2000 Volume 40 Issue 7 Pages 654-663
The low evaporation rate is a main obstacle to the large scale application of vacuum refining of steel scrap melts with respect to tin. In this paper several possibilities of increasing the evaporation rate of tin have been investigated. Iron-based melts containing 0.3 to 0.6 mass% Sn were treated in a laboratory-scale vacuum induction melting furnace at a pressure of 10 Pa.
(1) It was confirmed that detinning is enhanced by increasing the sulphur content of liquid iron. This effect is explained by the evaporation of volatile SnS. The kinetics of SnS evaporation is discussed.
(2) Evaporation of volatile SnO from steel melts containing less than 0.024 mass% oxygen was not confirmed.
(3) The highest evaporation rate of tin in elemental state is observed from high-silicon iron melts. The most favourable conditions occur at approximately 22 mass% Si in the iron melt. This fact is discussed in terms of the thermodynamics of the liquid Fe–Si–Sn system.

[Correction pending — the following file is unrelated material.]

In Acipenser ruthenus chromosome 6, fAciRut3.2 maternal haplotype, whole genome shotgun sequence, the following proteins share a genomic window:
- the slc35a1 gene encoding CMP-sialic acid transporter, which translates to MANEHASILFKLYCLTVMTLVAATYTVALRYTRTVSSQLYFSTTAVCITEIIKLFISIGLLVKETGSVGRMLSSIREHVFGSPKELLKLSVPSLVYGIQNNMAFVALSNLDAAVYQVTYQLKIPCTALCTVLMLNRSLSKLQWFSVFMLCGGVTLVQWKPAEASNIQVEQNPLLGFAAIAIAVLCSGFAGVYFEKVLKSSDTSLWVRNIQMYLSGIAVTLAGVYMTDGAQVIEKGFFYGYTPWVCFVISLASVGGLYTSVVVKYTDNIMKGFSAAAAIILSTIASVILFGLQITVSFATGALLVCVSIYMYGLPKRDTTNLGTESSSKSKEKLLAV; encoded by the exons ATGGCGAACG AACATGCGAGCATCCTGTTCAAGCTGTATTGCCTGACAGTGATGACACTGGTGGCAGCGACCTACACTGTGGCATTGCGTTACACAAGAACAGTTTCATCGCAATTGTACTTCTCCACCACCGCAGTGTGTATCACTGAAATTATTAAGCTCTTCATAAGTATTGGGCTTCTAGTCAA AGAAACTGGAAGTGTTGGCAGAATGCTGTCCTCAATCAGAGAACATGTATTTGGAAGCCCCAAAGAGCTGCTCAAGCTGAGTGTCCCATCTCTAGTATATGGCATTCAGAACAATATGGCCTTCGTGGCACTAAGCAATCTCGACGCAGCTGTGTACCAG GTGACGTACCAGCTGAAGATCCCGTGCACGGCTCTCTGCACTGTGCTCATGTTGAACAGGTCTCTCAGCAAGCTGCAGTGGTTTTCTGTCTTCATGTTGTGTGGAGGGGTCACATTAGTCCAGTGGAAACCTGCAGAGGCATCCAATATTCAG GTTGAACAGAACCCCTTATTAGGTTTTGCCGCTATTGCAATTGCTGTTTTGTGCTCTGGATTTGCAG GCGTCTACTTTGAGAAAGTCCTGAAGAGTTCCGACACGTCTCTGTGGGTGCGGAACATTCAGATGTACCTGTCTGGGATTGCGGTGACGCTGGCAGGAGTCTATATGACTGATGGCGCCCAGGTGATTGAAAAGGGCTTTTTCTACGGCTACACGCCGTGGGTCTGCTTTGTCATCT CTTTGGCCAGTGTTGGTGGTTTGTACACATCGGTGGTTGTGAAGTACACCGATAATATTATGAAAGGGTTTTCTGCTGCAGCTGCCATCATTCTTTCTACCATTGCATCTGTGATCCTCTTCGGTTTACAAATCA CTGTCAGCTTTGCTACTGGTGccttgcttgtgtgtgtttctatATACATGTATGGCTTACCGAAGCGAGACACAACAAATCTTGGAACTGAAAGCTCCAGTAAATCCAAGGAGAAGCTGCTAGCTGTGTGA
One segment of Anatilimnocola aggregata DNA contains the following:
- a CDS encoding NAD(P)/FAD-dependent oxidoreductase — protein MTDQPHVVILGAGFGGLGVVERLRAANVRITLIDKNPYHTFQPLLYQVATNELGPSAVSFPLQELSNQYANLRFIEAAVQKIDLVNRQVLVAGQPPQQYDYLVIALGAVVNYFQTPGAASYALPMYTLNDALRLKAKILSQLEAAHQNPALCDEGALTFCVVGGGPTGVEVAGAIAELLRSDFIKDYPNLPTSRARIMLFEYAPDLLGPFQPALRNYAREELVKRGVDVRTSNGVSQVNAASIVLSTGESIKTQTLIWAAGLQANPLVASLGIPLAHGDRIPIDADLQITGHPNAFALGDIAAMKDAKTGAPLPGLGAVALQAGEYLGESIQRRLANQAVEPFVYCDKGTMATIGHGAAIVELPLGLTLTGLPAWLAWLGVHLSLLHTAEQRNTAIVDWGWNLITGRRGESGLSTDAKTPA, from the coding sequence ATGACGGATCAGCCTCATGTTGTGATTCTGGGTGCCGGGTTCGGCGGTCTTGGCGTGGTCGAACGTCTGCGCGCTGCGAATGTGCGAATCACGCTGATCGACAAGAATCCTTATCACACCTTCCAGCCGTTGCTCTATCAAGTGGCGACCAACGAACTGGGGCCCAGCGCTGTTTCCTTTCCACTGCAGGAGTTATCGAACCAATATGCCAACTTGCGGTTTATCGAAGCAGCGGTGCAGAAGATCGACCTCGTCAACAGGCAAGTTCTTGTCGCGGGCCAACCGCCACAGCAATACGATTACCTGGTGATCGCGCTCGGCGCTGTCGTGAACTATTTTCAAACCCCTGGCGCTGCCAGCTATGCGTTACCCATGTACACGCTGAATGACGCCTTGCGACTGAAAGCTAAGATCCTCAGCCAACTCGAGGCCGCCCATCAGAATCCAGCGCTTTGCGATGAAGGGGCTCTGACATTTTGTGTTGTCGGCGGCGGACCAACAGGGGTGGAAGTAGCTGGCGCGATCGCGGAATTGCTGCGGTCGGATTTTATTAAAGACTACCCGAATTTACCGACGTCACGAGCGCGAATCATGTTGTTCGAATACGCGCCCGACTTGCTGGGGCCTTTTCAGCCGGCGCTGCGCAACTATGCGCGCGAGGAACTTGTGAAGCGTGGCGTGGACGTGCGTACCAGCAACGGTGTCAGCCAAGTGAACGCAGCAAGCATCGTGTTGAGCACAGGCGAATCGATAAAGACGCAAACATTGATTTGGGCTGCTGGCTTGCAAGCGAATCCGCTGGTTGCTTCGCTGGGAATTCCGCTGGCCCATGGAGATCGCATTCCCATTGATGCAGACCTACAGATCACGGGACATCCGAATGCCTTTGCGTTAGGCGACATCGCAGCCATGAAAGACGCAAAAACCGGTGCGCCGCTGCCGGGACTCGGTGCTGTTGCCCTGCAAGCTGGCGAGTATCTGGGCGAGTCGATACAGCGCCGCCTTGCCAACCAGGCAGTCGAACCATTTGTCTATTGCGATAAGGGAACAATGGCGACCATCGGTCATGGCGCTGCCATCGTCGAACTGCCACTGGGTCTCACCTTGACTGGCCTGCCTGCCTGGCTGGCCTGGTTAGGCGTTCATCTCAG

(4) New process schemes of tinplate scrap recycling are considered. It is suggested to use tinplate scrap as iron-bearing material for the production of ferro-silicon alloys. The recycling of tinplate scrap in the ferro-silicon production has potential benefits over its recycling in steelmaking.
(5) It is demonstrated that the condensate gathered during vacuum refining of tinplate scrap melts can be reprocessed in the non-ferrous industry to obtain pure tin.